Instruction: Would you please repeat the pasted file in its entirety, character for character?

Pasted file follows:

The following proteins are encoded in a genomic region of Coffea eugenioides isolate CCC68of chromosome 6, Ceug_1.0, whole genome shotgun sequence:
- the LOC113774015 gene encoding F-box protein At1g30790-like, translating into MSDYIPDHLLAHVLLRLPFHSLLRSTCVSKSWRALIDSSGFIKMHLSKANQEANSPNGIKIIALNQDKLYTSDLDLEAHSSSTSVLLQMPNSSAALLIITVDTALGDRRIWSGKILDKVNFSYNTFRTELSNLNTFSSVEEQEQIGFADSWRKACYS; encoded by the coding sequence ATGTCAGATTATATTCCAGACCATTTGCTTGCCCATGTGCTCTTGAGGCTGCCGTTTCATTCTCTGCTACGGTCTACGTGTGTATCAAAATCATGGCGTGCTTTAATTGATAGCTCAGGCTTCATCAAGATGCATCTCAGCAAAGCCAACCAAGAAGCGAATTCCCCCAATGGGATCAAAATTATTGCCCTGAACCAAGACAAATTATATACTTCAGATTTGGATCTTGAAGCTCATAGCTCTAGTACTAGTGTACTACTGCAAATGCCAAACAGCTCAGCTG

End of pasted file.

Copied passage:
The following proteins are encoded in a genomic region of Coffea eugenioides isolate CCC68of chromosome 6, Ceug_1.0, whole genome shotgun sequence:
- the LOC113774015 gene encoding F-box protein At1g30790-like, translating into MSDYIPDHLLAHVLLRLPFHSLLRSTCVSKSWRALIDSSGFIKMHLSKANQEANSPNGIKIIALNQDKLYTSDLDLEAHSSSTSVLLQMPNSSAALLIITVDTALGDRRIWSGKILDKVNFSYNTFRTELSNLNTFSSVEEQEQIGFADSWRKACYS; encoded by the coding sequence ATGTCAGATTATATTCCAGACCATTTGCTTGCCCATGTGCTCTTGAGGCTGCCGTTTCATTCTCTGCTACGGTCTACGTGTGTATCAAAATCATGGCGTGCTTTAATTGATAGCTCAGGCTTCATCAAGATGCATCTCAGCAAAGCCAACCAAGAAGCGAATTCCCCCAATGGGATCAAAATTATTGCCCTGAACCAAGACAAATTATATACTTCAGATTTGGATCTTGAAGCTCATAGCTCTAGTACTAGTGTACTACTGCAAATGCCAAACAGCTCAGCTG